There are some many ways to learn more about the impact of comic books in our social paradigm. There are many books, podcast, and websites which delve into the way comics impact reading, how characters are used to symbolize ideals (both good and bad), and why creators create what they do.
I listen to podcasts and have read many books about comics, but when the opportunity arose to try a new learning approach, I jumped on board.
For the last 6 months, I participated in a MOOC (Massive Open Online Course) through the Canvas Network, titled “Social Issues Through Comics” taught by Christina Blanch. Blanch’s background is in Anthropology and she has a doctorate degree in Higher Education from Ball State University.
We covered 5 topics in 5 months; addiction, environment, social inequity, immigration, and media, government intervention, and information privacy. The term “social issues” casts a huge net, but the nice aspect of the topics selected is that they focus on people, the environment, and the interactions and power struggles among people.
Each topic had four trades or original graphic novels to read along with a smattering of webcomics, a few academic papers, several websites and YouTube videos to take in along with the occasional “quiz” from a website. A lot of what I got out of the class was derived from the order in which I tackled these tasks. I usually read all the academic stuff, then the online lectures/videos, and finally read the comics themselves, and finally participate in the online discussions.
This lead to a few issues. I got the sense that many people decided to read the comics first, start the discussion, then read the more academic literature. As someone who participated in the reverse order, by the time I got around to discussing the comics, most people had already put in their two cents and moved on. This did not lead to healthy discussions among the group and I even recall one participant who even stated, hopefully, this is an ACTUAL discussion.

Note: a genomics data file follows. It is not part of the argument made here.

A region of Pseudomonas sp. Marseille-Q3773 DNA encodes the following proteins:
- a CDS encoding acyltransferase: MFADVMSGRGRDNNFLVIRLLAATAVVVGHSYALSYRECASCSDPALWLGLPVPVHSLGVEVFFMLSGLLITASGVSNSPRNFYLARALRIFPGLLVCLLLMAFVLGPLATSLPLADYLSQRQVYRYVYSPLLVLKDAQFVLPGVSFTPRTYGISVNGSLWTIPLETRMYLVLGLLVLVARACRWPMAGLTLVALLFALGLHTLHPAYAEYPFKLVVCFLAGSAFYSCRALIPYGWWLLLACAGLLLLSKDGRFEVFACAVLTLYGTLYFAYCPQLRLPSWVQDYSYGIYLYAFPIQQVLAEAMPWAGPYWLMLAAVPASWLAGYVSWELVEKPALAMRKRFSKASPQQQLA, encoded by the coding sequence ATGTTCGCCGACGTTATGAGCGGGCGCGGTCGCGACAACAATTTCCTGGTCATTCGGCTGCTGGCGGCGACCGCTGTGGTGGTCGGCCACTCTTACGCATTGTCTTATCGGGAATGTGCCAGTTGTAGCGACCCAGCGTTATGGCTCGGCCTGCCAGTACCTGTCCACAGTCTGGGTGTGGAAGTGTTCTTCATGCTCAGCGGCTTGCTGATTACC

By far the best part of this course was the interviews with comic creators. On average there were four interviews per topic. It was amazing to hear the authors discuss what lead up to them writing stories focused on social issues, where their writing has gone from there, and what stories they are looking to tell in the future. As a Thor fan, I was extremely excited for the Jason Aaron interview. He has written many comics which deal with social and racial inequity (Southern Bastards and Scalped). Aaron made it apparent that his upbringing in the south had a huge impact on the content of his writing. At times the video quality was a bit poor and the live viewings tended to be mid-morning times, so I was only able to attend one recording live, which only enhanced the experience even more.
Overall, I would say if you have an extra few hours a week and are interested in discussing comics with other people who are interested in comics, a MOOC like this is right up your alley. Personally, I learned not only how many comics out there feature social issues, but also what life changing events lead to the creation of those comics. If you are looking for something more academic, I would not recommend a MOOC like this; however, several universities offer in depth online course for undergraduate or graduate credit.